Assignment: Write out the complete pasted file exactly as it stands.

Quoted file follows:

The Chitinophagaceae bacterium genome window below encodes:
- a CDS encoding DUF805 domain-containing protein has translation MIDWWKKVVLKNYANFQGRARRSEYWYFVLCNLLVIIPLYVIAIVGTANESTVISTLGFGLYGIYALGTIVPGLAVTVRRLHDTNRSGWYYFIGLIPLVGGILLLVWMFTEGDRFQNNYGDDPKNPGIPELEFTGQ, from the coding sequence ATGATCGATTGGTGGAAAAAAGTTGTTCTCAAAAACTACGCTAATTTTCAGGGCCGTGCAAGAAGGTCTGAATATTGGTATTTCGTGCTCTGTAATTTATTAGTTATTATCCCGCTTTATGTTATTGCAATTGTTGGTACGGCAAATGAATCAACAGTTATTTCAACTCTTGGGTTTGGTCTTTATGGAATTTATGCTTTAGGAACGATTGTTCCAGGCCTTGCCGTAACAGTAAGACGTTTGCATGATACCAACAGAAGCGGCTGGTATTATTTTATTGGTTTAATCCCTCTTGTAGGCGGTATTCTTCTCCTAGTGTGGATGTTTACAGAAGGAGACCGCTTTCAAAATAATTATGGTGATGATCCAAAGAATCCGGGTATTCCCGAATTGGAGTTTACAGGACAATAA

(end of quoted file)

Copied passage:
The Chitinophagaceae bacterium genome window below encodes:
- a CDS encoding DUF805 domain-containing protein has translation MIDWWKKVVLKNYANFQGRARRSEYWYFVLCNLLVIIPLYVIAIVGTANESTVISTLGFGLYGIYALGTIVPGLAVTVRRLHDTNRSGWYYFIGLIPLVGGILLLVWMFTEGDRFQNNYGDDPKNPGIPELEFTGQ, from the coding sequence ATGATCGATTGGTGGAAAAAAGTTGTTCTCAAAAACTACGCTAATTTTCAGGGCCGTGCAAGAAGGTCTGAATATTGGTATTTCGTGCTCTGTAATTTATTAGTTATTATCCCGCTTTATGTTATTGCAATTGTTGGTACGGCAAATGAATCAACAGTTATTTCAACTCTTGGGTTTGGTCTTTATGGAATTTATGCTTTAGGAACGATTGTTCCAGGCCTTGCCGTAACAGTAAGACGTTTGCATGATACCAACAGAAGCGGCTGGTATTATTTTATTGGTTTAATCCCTCTTGTAGGCGGTATTCTTCTCCTAGTGTGGATGTTTACAGAAGGAGACCGCTTTCAAAATAATTATGGTGATGATCCAAAGAATCCGGGTATTCCCGAATTGGAGTTTACAGGACAATAA